The Women’s Media Center, a great voice for women that challenges issues and celebrates strengths, posted on Sheryl Sandberg’s “Lean In.” They challenge Sandberg suggesting that leaning in for women may post significant health issues. “The female body, just like the female life, has its limitations.”
Woman may be different. However, I suggest that the differences that lead to higher rates of depression, anxiety and chronic fatigue syndrome among women may be as much environmentally driven, as they are physically expressed. (I could also speak to the negative ways women are manipulated in pharmaceutical advertising for antidepressants. That, however, is the topic for another post.) Put another way, toxic work environments may lead to physical manifestations of ill health. I’m just not convinced that women are biologically wired to be more anxious or depressed.
Health issues, like so many of the issues women face, are exactly why it is imperative for women to“lean in.” I don’t think Sandberg is advocating leaning in until you fall over. My read (and I tore through it in a day) is that leaning in, wisely chosen, will serve everyone well. By leaning in, each woman in her own time, all women will eventually prosper (emotionally, financially and physically). When women lean in everyone benefits – women and men alike.
Sandberg is giving voice to a long needed debate by shining a light on many of the unspoken aspects of a problem that is crippling women in societies across the world. Only when we take our places at tables of power, across all institutions and around the world, will there be true equity. Sandberg’s argument that women need to lean in does not blame women, nor does it demonize men. Rather she seeks to parse out new ways to open up an honest dialogue. That dialogue may – though it will, no doubt, take years – allow women to more naturally lean in, while men more naturally lean back.
I teach and conduct research about the lack of women in advertising creative. On average there are a dismal 15% of women creating the advertising images that we see across the globe. And far, far below that number the further south and east you go. This matters greatly. The images girl and boys and women and men see in advertising, and in the mass media generally where the lack of female creatives is equally horrific, influence all of us – for better or worse, and it is too often for the worst. Nothing will not change without an open discussion about what is really going on in the halls of power – from advertising creative departments, to corporate boardrooms, to the pentagon. For the sake of all of our children change must come.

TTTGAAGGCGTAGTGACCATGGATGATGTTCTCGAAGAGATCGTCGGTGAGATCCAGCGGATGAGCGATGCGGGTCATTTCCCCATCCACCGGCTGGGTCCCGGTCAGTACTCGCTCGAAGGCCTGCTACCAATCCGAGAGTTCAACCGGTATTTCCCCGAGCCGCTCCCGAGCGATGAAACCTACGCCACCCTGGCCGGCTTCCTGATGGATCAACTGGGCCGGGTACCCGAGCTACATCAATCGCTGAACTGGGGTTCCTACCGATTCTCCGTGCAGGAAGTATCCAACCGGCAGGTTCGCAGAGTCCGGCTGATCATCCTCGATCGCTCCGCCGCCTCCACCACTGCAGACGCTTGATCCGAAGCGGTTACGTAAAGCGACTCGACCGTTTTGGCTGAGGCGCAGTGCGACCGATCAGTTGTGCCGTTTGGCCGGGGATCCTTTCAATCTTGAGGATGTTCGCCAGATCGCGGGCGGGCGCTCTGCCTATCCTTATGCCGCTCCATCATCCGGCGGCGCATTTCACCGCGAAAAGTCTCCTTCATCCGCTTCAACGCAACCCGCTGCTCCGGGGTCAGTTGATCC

We need to have this dialogue for the sake of the young women and men I teach and for the sake of generations that will follow them. I see in my students, and in the non-college youth I serve as a volunteer, a desire for equitable educational and employment opportunities. I also see in them a passionate willingness to give back. This is a generation that does not question who their friends love, nor do they fear socializing across cultural boundaries. They voice passionate desire for equity at home, at work and in the communities that they so dearly want to contribute to. Yet, when all too many of them enter the world of work, especially women, they suffocate – constrained by narrow thinking and outdated rules.
It’s time to have this discussion out LOUD. Big and bold. It’s time for each of us to speak our individual truths. It’s time for each of us to listen to the individual truths of others. Maybe when we can speak and be heard there will be less anxiety and depression. It’s time to make room for everyone, some leaning in and some leaning out.